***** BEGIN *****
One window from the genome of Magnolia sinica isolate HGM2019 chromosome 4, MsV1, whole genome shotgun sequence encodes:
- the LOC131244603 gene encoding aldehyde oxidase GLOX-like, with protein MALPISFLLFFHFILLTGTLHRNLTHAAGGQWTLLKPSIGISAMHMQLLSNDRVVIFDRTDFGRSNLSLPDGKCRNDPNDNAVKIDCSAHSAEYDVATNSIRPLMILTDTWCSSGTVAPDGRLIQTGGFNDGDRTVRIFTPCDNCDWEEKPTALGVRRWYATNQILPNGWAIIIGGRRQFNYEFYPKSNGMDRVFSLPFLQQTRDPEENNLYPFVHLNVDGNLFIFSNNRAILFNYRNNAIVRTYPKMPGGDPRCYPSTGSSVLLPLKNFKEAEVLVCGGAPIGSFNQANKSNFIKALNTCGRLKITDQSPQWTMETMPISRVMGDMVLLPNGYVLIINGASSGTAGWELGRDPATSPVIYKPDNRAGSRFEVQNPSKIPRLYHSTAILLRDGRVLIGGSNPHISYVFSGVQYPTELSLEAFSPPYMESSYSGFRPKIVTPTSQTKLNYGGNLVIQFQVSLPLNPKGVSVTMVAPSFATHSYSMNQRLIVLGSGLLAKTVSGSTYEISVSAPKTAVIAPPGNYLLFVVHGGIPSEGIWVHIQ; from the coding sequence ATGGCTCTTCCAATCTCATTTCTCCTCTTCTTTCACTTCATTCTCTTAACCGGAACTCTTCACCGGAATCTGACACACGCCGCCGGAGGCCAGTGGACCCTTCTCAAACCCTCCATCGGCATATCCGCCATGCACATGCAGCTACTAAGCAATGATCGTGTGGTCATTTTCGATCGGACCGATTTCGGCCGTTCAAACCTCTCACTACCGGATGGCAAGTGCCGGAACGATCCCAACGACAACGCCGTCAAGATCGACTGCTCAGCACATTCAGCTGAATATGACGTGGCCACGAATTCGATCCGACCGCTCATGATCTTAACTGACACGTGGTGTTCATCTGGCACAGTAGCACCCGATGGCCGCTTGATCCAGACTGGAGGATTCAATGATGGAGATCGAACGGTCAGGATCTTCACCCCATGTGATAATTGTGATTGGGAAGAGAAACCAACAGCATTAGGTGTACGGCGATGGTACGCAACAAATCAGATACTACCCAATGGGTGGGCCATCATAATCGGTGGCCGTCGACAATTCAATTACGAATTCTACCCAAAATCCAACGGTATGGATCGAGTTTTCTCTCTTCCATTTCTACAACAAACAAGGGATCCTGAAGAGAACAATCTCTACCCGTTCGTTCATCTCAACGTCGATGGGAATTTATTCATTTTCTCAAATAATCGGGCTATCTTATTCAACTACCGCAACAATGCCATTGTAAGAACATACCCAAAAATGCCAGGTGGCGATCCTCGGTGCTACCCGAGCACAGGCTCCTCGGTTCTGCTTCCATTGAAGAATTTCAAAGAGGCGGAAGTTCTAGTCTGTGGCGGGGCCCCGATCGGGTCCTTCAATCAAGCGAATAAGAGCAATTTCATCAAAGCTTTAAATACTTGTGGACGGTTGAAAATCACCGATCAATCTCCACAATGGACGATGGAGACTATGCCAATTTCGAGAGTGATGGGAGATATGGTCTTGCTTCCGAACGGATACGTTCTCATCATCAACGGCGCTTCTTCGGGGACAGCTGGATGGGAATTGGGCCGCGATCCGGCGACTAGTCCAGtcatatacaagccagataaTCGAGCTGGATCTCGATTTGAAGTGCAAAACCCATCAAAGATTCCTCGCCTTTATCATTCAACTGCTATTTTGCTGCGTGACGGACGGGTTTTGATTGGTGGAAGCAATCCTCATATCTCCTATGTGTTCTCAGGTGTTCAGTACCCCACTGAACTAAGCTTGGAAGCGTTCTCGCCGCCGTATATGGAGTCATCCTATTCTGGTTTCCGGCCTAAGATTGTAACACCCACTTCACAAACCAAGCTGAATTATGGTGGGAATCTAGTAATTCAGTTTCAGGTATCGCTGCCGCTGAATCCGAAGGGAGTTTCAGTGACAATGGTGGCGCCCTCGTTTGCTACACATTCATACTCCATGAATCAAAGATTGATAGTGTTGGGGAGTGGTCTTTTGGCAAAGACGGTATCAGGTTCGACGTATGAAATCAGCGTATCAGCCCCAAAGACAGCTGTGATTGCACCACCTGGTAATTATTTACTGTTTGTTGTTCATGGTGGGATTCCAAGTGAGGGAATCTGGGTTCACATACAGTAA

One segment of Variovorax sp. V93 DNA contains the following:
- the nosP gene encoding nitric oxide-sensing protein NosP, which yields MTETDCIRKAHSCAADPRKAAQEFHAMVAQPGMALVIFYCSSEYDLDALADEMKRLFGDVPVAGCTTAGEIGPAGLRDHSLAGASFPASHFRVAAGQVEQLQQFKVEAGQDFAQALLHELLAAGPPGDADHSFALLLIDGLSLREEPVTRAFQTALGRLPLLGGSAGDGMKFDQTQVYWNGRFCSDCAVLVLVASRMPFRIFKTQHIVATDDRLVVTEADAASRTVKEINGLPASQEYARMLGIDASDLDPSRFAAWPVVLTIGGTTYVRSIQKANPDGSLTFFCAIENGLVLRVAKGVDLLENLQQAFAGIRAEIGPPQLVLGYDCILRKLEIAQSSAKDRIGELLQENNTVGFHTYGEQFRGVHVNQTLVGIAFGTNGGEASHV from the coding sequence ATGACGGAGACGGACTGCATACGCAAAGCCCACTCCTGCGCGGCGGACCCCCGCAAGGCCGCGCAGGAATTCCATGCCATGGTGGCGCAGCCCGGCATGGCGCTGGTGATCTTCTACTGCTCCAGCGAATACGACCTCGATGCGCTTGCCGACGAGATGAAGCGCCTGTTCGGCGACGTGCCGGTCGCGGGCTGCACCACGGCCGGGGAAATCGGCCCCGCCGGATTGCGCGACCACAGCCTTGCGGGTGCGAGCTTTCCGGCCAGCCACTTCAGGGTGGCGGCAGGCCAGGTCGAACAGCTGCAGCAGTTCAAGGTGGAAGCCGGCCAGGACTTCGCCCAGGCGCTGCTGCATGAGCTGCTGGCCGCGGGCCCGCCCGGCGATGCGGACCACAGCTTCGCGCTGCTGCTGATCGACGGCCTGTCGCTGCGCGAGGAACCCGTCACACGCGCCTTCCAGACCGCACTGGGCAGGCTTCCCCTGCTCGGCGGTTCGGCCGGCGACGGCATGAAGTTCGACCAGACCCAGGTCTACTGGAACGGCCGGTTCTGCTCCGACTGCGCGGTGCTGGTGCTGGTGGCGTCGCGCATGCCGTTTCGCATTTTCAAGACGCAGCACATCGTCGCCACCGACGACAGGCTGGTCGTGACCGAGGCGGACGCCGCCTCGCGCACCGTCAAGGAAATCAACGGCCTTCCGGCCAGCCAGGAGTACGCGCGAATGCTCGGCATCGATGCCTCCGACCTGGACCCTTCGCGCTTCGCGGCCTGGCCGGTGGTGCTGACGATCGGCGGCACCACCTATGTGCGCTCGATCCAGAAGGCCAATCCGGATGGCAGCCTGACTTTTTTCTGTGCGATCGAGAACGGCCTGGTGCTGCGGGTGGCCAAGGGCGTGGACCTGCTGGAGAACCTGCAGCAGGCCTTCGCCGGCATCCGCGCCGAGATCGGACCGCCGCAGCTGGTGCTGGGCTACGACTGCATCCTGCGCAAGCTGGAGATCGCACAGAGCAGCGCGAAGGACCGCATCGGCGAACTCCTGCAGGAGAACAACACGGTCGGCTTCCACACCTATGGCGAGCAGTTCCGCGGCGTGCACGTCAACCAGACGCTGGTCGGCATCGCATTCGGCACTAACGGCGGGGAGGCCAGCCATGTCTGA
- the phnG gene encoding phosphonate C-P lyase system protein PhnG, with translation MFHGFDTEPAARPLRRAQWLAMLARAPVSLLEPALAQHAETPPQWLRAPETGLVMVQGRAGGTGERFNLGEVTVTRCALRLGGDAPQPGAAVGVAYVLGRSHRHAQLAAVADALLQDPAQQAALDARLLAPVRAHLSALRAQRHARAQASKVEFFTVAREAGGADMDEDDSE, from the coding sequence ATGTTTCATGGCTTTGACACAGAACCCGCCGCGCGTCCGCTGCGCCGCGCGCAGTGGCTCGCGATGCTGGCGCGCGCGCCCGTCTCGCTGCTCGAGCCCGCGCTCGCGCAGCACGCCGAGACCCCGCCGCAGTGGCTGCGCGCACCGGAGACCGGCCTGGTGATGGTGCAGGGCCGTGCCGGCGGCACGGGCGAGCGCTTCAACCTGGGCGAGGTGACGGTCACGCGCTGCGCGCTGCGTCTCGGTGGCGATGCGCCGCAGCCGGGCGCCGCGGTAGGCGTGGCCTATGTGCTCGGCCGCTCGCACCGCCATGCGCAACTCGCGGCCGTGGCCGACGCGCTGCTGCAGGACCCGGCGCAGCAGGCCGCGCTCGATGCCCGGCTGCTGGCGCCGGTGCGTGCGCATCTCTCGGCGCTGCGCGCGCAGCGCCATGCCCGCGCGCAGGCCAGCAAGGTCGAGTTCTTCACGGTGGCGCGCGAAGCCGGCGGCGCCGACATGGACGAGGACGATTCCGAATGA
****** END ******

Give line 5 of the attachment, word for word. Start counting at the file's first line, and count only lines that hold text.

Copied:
- the phnG gene encoding phosphonate C-P lyase system protein PhnG, with translation MFHGFDTEPAARPLRRAQWLAMLARAPVSLLEPALAQHAETPPQWLRAPETGLVMVQGRAGGTGERFNLGEVTVTRCALRLGGDAPQPGAAVGVAYVLGRSHRHAQLAAVADALLQDPAQQAALDARLLAPVRAHLSALRAQRHARAQASKVEFFTVAREAGGADMDEDDSE, from the coding sequence ATGTTTCATGGCTTTGACACAGAACCCGCCGCGCGTCCGCTGCGCCGCGCGCAGTGGCTCGCGATGCTGGCGCGCGCGCCCGTCTCGCTGCTCGAGCCCGCGCTCGCGCAGCACGCCGAGACCCCGCCGCAGTGGCTGCGCGCACCGGAGACCGGCCTGGTGATGGTGCAGGGCCGTGCCGGCGGCACGGGCGAGCGCTTCAACCTGGGCGAGGTGACGGTCACGCGCTGCGCGCTGCGTCTCGGTGGCGATGCGCCGCAGCCGGGCGCCGCGGTAGGCGTGGCCTATGTGCTCGGCCGCTCGCACCGCCATGCGCAACTCGCGGCCGTGGCCGACGCGCTGCTGCAGGACCCGGCGCAGCAGGCCGCGCTCGATGCCCGGCTGCTGGCGCCGGTGCGTGCGCATCTCTCGGCGCTGCGCGCGCAGCGCCATGCCCGCGCGCAGGCCAGCAAGGTCGAGTTCTTCACGGTGGCGCGCGAAGCCGGCGGCGCCGACATGGACGAGGACGATTCCGAATGA